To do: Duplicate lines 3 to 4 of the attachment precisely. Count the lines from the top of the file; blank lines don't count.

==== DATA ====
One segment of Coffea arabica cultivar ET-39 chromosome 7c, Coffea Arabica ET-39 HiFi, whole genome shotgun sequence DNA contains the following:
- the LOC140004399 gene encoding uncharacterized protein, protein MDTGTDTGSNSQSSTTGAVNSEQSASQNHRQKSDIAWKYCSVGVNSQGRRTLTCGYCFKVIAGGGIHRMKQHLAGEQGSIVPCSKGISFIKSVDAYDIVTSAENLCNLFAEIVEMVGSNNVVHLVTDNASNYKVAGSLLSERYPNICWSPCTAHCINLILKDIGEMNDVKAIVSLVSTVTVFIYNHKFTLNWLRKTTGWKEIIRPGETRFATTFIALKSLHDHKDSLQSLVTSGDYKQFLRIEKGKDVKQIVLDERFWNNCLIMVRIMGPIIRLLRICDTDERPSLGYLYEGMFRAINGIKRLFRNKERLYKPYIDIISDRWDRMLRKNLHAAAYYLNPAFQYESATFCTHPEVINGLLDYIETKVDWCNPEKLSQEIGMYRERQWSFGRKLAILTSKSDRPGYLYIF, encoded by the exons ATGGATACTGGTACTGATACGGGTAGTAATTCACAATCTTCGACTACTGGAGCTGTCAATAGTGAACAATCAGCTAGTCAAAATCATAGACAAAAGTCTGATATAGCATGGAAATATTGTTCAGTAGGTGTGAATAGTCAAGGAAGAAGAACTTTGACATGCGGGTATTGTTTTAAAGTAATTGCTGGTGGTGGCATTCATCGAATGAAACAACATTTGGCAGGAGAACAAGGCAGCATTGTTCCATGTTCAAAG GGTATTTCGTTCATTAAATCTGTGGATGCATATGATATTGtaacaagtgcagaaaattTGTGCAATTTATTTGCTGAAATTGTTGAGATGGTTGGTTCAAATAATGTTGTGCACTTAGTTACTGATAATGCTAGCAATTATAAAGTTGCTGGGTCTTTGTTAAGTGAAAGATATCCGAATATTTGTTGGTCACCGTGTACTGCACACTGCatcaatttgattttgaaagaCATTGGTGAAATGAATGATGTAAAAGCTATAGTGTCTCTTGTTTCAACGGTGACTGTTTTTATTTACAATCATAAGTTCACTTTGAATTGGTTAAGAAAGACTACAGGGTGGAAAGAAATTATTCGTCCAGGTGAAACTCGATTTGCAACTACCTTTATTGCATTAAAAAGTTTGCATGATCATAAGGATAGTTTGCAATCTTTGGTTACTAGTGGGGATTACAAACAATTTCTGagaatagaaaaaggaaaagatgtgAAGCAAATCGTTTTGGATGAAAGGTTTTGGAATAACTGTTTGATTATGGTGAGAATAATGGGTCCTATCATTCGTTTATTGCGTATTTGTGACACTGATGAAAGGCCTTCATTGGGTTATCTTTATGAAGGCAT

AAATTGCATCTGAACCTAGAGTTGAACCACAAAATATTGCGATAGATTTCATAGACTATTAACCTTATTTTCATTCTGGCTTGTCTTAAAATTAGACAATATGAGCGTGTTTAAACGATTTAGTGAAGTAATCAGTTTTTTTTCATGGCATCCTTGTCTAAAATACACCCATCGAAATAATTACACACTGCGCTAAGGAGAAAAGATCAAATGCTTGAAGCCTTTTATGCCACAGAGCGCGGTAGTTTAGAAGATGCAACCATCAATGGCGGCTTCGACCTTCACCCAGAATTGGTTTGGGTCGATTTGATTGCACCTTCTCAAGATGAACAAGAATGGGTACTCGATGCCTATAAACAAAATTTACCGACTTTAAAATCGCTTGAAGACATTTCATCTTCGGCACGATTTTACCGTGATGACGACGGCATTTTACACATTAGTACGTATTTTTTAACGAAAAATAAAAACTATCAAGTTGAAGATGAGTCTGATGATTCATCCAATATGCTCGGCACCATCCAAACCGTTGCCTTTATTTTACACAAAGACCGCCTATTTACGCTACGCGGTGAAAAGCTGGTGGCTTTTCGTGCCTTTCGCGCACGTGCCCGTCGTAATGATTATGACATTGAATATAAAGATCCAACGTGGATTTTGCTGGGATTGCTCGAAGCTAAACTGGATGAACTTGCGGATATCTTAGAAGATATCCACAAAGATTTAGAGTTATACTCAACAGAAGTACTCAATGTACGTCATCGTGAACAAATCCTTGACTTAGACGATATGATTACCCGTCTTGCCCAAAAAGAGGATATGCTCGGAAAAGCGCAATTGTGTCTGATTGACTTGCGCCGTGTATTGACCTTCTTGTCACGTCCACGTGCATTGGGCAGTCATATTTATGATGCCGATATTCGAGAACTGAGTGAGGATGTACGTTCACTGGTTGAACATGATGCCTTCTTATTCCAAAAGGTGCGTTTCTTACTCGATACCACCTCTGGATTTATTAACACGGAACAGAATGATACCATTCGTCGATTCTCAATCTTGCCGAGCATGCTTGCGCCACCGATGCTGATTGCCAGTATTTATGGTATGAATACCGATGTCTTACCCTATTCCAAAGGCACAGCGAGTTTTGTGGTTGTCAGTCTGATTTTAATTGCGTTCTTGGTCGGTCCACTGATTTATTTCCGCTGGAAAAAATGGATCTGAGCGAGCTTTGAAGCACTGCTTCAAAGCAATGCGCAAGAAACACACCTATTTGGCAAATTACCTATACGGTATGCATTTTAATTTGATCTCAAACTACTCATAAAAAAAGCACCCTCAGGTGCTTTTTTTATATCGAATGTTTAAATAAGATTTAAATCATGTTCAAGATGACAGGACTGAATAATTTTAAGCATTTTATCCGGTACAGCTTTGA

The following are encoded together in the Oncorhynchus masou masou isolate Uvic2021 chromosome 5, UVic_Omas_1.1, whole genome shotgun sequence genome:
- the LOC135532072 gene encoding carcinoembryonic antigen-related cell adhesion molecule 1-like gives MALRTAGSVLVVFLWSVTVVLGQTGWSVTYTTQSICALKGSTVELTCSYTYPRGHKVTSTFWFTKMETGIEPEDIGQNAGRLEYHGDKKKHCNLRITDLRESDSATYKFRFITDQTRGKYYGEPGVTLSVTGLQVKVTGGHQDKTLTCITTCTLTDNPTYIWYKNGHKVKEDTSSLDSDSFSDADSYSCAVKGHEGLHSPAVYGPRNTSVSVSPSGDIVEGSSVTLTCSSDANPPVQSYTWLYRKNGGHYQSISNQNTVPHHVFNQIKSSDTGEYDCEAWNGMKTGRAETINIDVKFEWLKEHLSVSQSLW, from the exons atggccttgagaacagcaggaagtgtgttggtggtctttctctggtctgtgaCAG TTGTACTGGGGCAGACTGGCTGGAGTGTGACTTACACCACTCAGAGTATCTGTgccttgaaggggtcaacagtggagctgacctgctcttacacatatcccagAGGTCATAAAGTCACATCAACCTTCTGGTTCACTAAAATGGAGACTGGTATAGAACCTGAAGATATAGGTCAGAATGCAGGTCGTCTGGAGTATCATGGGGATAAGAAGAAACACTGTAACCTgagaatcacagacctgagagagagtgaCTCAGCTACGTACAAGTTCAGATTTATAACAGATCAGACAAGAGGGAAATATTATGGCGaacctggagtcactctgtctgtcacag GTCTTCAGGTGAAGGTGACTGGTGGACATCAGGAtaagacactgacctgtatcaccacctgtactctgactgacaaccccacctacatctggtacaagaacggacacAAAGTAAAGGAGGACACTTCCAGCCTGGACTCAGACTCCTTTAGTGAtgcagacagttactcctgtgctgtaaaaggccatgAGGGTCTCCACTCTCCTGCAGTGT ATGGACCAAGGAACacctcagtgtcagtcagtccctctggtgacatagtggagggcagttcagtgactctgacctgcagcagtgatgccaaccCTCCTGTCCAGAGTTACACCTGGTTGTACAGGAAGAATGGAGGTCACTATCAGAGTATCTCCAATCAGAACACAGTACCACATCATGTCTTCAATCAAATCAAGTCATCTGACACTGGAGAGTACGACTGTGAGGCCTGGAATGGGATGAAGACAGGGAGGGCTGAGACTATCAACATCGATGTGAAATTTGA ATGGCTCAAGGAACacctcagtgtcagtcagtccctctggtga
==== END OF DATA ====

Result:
AAATTGCATCTGAACCTAGAGTTGAACCACAAAATATTGCGATAGATTTCATAGACTATTAACCTTATTTTCATTCTGGCTTGTCTTAAAATTAGACAATATGAGCGTGTTTAAACGATTTAGTGAAGTAATCAGTTTTTTTTCATGGCATCCTTGTCTAAAATACACCCATCGAAATAATTACACACTGCGCTAAGGAGAAAAGATCAAATGCTTGAAGCCTTTTATGCCACAGAGCGCGGTAGTTTAGAAGATGCAACCATCAATGGCGGCTTCGACCTTCACCCAGAATTGGTTTGGGTCGATTTGATTGCACCTTCTCAAGATGAACAAGAATGGGTACTCGATGCCTATAAACAAAATTTACCGACTTTAAAATCGCTTGAAGACATTTCATCTTCGGCACGATTTTACCGTGATGACGACGGCATTTTACACATTAGTACGTATTTTTTAACGAAAAATAAAAACTATCAAGTTGAAGATGAGTCTGATGATTCATCCAATATGCTCGGCACCATCCAAACCGTTGCCTTTATTTTACACAAAGACCGCCTATTTACGCTACGCGGTGAAAAGCTGGTGGCTTTTCGTGCCTTTCGCGCACGTGCCCGTCGTAATGATTATGACATTGAATATAAAGATCCAACGTGGATTTTGCTGGGATTGCTCGAAGCTAAACTGGATGAACTTGCGGATATCTTAGAAGATATCCACAAAGATTTAGAGTTATACTCAACAGAAGTACTCAATGTACGTCATCGTGAACAAATCCTTGACTTAGACGATATGATTACCCGTCTTGCCCAAAAAGAGGATATGCTCGGAAAAGCGCAATTGTGTCTGATTGACTTGCGCCGTGTATTGACCTTCTTGTCACGTCCACGTGCATTGGGCAGTCATATTTATGATGCCGATATTCGAGAACTGAGTGAGGATGTACGTTCACTGGTTGAACATGATGCCTTCTTATTCCAAAAGGTGCGTTTCTTACTCGATACCACCTCTGGATTTATTAACACGGAACAGAATGATACCATTCGTCGATTCTCAATCTTGCCGAGCATGCTTGCGCCACCGATGCTGATTGCCAGTATTTATGGTATGAATACCGATGTCTTACCCTATTCCAAAGGCACAGCGAGTTTTGTGGTTGTCAGTCTGATTTTAATTGCGTTCTTGGTCGGTCCACTGATTTATTTCCGCTGGAAAAAATGGATCTGAGCGAGCTTTGAAGCACTGCTTCAAAGCAATGCGCAAGAAACACACCTATTTGGCAAATTACCTATACGGTATGCATTTTAATTTGATCTCAAACTACTCATAAAAAAAGCACCCTCAGGTGCTTTTTTTATATCGAATGTTTAAATAAGATTTAAATCATGTTCAAGATGACAGGACTGAATAATTTTAAGCATTTTATCCGGTACAGCTTTGA

The following are encoded together in the Oncorhynchus masou masou isolate Uvic2021 chromosome 5, UVic_Omas_1.1, whole genome shotgun sequence genome: